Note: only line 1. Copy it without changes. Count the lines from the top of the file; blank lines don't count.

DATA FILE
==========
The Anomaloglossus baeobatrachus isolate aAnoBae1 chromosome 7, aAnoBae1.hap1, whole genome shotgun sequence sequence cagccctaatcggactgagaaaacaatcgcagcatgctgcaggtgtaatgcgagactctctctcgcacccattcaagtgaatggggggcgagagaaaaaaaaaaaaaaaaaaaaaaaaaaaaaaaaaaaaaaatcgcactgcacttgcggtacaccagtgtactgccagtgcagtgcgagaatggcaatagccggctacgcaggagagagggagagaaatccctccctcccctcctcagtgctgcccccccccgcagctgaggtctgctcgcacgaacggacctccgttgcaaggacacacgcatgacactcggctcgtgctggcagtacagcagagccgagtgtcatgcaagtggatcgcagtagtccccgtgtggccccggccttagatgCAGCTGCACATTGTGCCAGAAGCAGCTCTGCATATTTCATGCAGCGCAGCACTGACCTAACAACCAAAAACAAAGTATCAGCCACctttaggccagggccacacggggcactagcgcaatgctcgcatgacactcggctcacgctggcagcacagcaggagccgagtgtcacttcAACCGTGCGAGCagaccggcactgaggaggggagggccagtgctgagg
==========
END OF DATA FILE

The Anomaloglossus baeobatrachus isolate aAnoBae1 chromosome 7, aAnoBae1.hap1, whole genome shotgun sequence sequence cagccctaatcggactgagaaaacaatcgcagcatgctgcaggtgtaatgcgagactctctctcgcacccattcaagtgaatggggggcgagagaaaaaaaaaaaaaaaaaaaaaaaaaaaaaaaaaaaaaaatcgcactgcacttgcggtacaccagtgtactgccagtgcagtgcgagaatggcaatagccggctacgcaggagagagggagagaaatccctccctcccctcctcagtgctgcccccccccgcagctgaggtctgctcgcacgaacggacctccgttgcaaggacacacgcatgacactcggctcgtgctggcagtacagcagagccgagtgtcatgcaagtggatcgcagtagtccccgtgtggccccggccttagatgCAGCTGCACATTGTGCCAGAAGCAGCTCTGCATATTTCATGCAGCGCAGCACTGACCTAACAACCAAAAACAAAGTATCAGCCACctttaggccagggccacacggggcactagcgcaatgctcgcatgacactcggctcacgctggcagcacagcaggagccgagtgtcacttcAACCGTGCGAGCagaccggcactgaggaggggagggccagtgctgagg